In honor of the Feast of the Holy Trinity, a fellow blogger at I Limoni posted a quote from Msgr. Luigi Giussani that reads: "La Trinità vuol dire che la natura dell'Essere è comunità" ('The idea of the Trinity is to say that the very nature of being is "community"').
How often we forget about this element of our Catholic faith: the Holy Trinity. Rarely do we hear prayers addressed to the Trinity as such; rather, we generally approach the Father, or the Son or the Holy Spirit by themselves. In fact, our faith teaches this as well, that certain qualities or characteristics are associated with certain persons. But how often do we stop to think, "What does it mean to say God is three persons in one God?"
Without launching into an extravagant historical analysis of all this, it suffices to say that understanding God to be three persons in one substance goes all the way back to the early Church writers—and particularly the Cappadocian Fathers, like St. Basil the Great. For almost two-thousand years, the Church has interpreted Christ's revelation of the Father and Spirit in terms of person, or 'one in relation to another.' This is evidenced in writers like Tertullian, Athanasius, and in Basil's work especially; and it is a teaching that has endured throughout the centuries.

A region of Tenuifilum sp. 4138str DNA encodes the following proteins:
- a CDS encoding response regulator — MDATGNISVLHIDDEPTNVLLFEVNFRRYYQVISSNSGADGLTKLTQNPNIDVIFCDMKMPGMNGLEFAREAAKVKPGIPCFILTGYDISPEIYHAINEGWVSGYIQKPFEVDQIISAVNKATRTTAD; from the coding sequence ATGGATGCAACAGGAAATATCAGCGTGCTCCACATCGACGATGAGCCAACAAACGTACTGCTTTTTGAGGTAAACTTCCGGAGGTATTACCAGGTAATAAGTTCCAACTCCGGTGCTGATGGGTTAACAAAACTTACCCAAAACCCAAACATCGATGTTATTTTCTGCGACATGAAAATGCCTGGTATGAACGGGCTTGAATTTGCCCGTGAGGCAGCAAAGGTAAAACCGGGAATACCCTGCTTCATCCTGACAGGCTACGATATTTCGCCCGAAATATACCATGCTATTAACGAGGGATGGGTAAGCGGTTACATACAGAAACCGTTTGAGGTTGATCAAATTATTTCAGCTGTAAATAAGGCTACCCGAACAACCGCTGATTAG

On the other hand, despite being able to say that there must be some relation/community in God, the idea of how that ought to be formulated has had a much rockier road. There are a myriad of various (and accurate) descriptions of the Trinitarian life, also tracing back to the early fathers, and culminating (more or less) with the Cappadocian formulation. But that doesn't mean it hasn't undergone serious challenge and 'constructive criticism' since then.
One of the best examples is that of St. Anselm of Canterbury (c. 1033AD), who even called God "three substances in one person," rather than the traditional "three persons in one substance." Although Anselm reversed the formulation, he probably did it with a specific goal in mind: to show that the Trinity is a dynamic being; and that each Person (while not a 'substance' in the classic sense) is nevertheless a subsistent relation. But this varied formulation seems to lack a certain clarity (and doctrinal force) that is maintained in the traditional formulation. In fact, Anselm concedes in the end that God is a Trinity "because of the three I know not what" (propter tres nescio quid).
The underlying point, though, is that God is Trinity; and that the Trinity is a personal community. The Father is the Father only because he stands in relation to the Son. And the Son is the Son only because he stands in relation to the Father. These relations are subsistent relations, in that they account for the very identity of the ones in relation (i.e. the divine persons).
Really, struggling with the idea of the Holy Trinity is something eminently Catholic; and something that the greatest minds and saints have been doing now for two millennia. We should continue to do the same thing, and continue to address God under his majestic and solemn title: Sancta Trinitas, unus Deus.